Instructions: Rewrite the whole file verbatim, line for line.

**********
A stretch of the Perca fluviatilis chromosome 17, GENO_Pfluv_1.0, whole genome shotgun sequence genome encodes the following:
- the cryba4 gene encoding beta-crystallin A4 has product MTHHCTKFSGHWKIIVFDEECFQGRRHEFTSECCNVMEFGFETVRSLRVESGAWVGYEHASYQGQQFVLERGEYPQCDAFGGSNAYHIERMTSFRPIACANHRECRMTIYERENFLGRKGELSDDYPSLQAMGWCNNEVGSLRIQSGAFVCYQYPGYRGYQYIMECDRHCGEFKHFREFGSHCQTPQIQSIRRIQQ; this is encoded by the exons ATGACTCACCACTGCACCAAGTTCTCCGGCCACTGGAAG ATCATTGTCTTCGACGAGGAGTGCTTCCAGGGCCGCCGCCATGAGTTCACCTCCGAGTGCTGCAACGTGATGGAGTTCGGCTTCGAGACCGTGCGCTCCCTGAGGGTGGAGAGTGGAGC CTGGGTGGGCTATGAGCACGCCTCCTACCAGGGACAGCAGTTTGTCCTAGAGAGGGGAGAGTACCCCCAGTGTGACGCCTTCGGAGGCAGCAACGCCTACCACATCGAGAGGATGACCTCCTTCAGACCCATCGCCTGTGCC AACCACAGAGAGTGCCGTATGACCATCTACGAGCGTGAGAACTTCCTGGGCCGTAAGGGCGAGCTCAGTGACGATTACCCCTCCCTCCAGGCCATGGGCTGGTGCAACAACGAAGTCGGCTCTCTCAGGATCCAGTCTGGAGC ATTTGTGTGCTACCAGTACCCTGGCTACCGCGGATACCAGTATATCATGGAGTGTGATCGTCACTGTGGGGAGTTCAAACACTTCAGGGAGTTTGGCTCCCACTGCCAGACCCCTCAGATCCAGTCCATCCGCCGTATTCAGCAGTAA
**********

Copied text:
A stretch of the Perca fluviatilis chromosome 17, GENO_Pfluv_1.0, whole genome shotgun sequence genome encodes the following:
- the cryba4 gene encoding beta-crystallin A4 has product MTHHCTKFSGHWKIIVFDEECFQGRRHEFTSECCNVMEFGFETVRSLRVESGAWVGYEHASYQGQQFVLERGEYPQCDAFGGSNAYHIERMTSFRPIACANHRECRMTIYERENFLGRKGELSDDYPSLQAMGWCNNEVGSLRIQSGAFVCYQYPGYRGYQYIMECDRHCGEFKHFREFGSHCQTPQIQSIRRIQQ; this is encoded by the exons ATGACTCACCACTGCACCAAGTTCTCCGGCCACTGGAAG ATCATTGTCTTCGACGAGGAGTGCTTCCAGGGCCGCCGCCATGAGTTCACCTCCGAGTGCTGCAACGTGATGGAGTTCGGCTTCGAGACCGTGCGCTCCCTGAGGGTGGAGAGTGGAGC CTGGGTGGGCTATGAGCACGCCTCCTACCAGGGACAGCAGTTTGTCCTAGAGAGGGGAGAGTACCCCCAGTGTGACGCCTTCGGAGGCAGCAACGCCTACCACATCGAGAGGATGACCTCCTTCAGACCCATCGCCTGTGCC AACCACAGAGAGTGCCGTATGACCATCTACGAGCGTGAGAACTTCCTGGGCCGTAAGGGCGAGCTCAGTGACGATTACCCCTCCCTCCAGGCCATGGGCTGGTGCAACAACGAAGTCGGCTCTCTCAGGATCCAGTCTGGAGC ATTTGTGTGCTACCAGTACCCTGGCTACCGCGGATACCAGTATATCATGGAGTGTGATCGTCACTGTGGGGAGTTCAAACACTTCAGGGAGTTTGGCTCCCACTGCCAGACCCCTCAGATCCAGTCCATCCGCCGTATTCAGCAGTAA